Russia Leaves Troops in Georgia, Despite Conditions of Peace Deal

President Bush and Secretary of State Condoleezza Rice brief reporters on Georgia.
President Bush and Secretary of State Condoleezza Rice brief reporters on Georgia. (By J. Scott Applewhite -- Associated Press)
By Holly Watt and Dan Eggen
Washington Post Staff Writers
Sunday, August 17, 2008

CRAWFORD, Tex., Aug. 16 -- President Bush issued the latest in a series of stern warnings to Moscow on Saturday with little immediate effect, as Russian leaders failed to follow through on a new agreement to withdraw troops from Georgia.

Bush told reporters at his Texas ranch that Russia took "a hopeful step" earlier in the day with an agreement to cease hostilities and pull back its forces. Russian President Dmitry Medvedev signed the deal at the Black Sea resort of Sochi after meeting with Russia's Security Council, according to a Russian news agency.

But Foreign Minister Sergei Lavrov said later that "extra security measures" were necessary before any troops could be removed -- a stance that U.S. and Georgian officials said was at odds with the French-negotiated agreement.

"Now Russia needs to honor its agreement and remove its forces and, of course, end military operations," Bush said.

Bush also explicitly warned Russia that it should not try to seize control of South Ossetia and Abkhazia, the two Russian-backed breakaway provinces at the heart of the military dispute. "There's no room for debate on this matter," he said.

The developments appeared to worsen the nine-day, Cold War-style standoff between Western allies and Russia, which has left troops encamped in Georgia despite intensifying diplomatic efforts and condemnations by U.S. and European leaders.

Bush and his aides have deployed increasingly tough rhetoric during the past week in condemning Russia's incursion into Georgia, with the president accusing Moscow of "bullying and intimidation" on Friday. The administration has also sent humanitarian aid to the country using U.S. military planes and troops, and has warned Russia to keep ports, roads and other access points open.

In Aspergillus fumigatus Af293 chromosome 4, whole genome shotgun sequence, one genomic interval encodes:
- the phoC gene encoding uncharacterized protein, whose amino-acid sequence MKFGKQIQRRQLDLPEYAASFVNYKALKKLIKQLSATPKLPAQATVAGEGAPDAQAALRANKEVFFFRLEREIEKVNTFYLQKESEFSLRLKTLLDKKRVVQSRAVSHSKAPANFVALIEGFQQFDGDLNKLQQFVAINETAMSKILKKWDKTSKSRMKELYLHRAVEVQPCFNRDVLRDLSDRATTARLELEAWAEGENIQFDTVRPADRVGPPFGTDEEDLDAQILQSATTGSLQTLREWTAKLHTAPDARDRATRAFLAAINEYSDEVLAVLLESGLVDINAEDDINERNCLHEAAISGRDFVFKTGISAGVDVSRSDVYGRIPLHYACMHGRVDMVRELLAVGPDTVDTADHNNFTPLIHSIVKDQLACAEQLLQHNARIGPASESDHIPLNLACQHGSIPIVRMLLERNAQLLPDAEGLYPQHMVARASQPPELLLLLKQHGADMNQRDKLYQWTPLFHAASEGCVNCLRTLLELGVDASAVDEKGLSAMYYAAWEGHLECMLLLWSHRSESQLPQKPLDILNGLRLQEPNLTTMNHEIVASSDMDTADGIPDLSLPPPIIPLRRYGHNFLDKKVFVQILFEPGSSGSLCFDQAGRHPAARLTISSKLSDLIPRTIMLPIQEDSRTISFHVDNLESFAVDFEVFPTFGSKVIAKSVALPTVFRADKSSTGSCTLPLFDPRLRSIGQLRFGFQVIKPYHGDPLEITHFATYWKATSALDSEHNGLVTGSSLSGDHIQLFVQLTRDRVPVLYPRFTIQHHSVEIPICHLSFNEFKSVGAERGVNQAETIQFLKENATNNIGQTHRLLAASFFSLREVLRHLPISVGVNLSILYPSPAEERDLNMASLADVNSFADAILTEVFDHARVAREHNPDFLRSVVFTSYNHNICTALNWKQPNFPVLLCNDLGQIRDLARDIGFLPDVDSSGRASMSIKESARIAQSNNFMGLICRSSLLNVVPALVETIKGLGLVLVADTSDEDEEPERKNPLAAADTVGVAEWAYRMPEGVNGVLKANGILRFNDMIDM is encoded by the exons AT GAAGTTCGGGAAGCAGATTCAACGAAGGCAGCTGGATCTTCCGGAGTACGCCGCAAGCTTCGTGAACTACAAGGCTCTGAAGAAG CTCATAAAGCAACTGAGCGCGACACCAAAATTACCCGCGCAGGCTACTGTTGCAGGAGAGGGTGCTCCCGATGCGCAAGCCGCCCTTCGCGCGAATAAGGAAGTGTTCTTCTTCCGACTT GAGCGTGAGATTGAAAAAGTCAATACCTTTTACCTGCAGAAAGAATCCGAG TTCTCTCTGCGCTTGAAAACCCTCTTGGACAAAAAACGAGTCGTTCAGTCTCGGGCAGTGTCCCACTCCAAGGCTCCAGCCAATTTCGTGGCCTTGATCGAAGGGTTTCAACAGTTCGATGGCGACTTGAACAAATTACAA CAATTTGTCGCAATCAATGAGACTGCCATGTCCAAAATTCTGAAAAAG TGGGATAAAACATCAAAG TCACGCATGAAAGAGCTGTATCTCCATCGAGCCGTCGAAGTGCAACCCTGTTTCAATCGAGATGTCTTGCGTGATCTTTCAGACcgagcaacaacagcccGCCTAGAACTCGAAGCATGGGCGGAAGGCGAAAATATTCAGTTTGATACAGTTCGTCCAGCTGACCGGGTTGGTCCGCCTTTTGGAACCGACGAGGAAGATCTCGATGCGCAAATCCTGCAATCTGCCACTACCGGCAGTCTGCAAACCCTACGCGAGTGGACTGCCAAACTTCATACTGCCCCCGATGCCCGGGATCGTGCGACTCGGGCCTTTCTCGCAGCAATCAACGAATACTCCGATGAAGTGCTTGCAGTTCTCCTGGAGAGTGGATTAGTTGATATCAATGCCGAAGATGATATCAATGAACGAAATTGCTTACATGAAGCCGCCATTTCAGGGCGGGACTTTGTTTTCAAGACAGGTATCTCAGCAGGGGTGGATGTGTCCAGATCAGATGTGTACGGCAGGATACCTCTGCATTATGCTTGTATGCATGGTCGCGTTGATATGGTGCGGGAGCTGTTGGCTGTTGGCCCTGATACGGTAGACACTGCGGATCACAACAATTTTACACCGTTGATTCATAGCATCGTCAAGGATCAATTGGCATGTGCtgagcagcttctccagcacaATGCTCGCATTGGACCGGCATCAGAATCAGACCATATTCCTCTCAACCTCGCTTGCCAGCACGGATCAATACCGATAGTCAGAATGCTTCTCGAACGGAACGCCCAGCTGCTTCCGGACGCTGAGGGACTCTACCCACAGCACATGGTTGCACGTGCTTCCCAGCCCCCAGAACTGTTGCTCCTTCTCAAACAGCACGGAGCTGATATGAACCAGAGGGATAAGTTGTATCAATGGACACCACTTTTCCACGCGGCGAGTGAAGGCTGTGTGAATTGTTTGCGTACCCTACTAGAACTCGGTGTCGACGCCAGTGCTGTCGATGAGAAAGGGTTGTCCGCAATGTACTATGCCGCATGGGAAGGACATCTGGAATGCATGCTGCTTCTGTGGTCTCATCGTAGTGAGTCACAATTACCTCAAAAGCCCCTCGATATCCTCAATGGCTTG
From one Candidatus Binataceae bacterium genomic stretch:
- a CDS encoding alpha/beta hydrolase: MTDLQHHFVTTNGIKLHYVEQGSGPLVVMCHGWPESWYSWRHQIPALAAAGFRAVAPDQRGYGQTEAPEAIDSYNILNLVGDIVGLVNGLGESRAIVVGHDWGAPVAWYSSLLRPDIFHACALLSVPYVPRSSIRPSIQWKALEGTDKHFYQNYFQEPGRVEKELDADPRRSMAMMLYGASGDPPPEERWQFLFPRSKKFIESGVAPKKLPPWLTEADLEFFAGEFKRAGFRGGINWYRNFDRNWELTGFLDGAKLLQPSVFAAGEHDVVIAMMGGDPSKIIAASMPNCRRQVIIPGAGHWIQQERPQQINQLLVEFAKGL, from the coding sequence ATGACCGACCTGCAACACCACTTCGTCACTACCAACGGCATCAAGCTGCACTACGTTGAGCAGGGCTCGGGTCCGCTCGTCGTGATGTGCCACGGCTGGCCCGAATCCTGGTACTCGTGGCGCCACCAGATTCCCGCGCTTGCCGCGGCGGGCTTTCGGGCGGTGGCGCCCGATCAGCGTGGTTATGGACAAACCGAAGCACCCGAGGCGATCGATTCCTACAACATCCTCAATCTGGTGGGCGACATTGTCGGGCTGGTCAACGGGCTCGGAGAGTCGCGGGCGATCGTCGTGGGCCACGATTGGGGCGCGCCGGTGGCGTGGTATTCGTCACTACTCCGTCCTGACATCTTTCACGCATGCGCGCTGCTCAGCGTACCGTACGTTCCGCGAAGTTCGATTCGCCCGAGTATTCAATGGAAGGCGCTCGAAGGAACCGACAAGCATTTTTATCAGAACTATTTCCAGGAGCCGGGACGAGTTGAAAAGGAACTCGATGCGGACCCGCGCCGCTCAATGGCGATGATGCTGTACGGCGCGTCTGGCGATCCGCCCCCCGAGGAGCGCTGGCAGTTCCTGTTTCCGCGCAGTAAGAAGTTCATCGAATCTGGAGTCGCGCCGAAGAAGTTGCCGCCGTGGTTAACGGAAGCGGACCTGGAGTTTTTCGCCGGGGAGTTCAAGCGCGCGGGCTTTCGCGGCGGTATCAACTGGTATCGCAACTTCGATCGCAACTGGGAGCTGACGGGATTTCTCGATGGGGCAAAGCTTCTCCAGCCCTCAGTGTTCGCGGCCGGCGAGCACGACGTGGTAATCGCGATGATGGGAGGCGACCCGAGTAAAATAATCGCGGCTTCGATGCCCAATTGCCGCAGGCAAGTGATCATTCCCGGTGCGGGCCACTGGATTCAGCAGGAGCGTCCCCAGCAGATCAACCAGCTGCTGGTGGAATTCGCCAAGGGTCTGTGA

At the same time, Defense Secretary Robert M. Gates has explicitly ruled out the use of military force. The administration has focused instead on possibly isolating Russia by removing it from, or blocking its entry into, international organizations.

The United States and Poland also signed a deal Thursday for a missile interception system that U.S. officials say is aimed at blocking attacks from Iran and other enemies. But Russia views the system as a threat; one general was quoted on Friday as saying that Poland would expose itself to "a strike" if it accepts the missiles.

In a bid to continue the diplomatic pressure, Secretary of State Condoleezza Rice plans to travel to Brussels this week to meet with European and NATO allies, officials said. Georgia and the Ukraine were not granted membership to NATO during a summit in Bucharest in April, but that is to be reassessed in December.

In remarks in Crawford on Saturday, Bush and Rice sought to balance encouragement of diplomatic progress with a reiteration of U.S. demands that Russia remove its troops immediately and curtail any expansionist designs.

Rice, who traveled to Texas after a diplomatic trip to Georgia's capital of Tbilisi, told reporters that Moscow's assertion that its forces could remain in Georgia for security reasons violated the language of the cease-fire agreement brokered by French President Nicolas Sarkozy. The only Russian forces allowed to remain were peacekeepers already present before the conflict broke out, she said, and the "French had very detailed notes of what their conversation with the Russians had been about."


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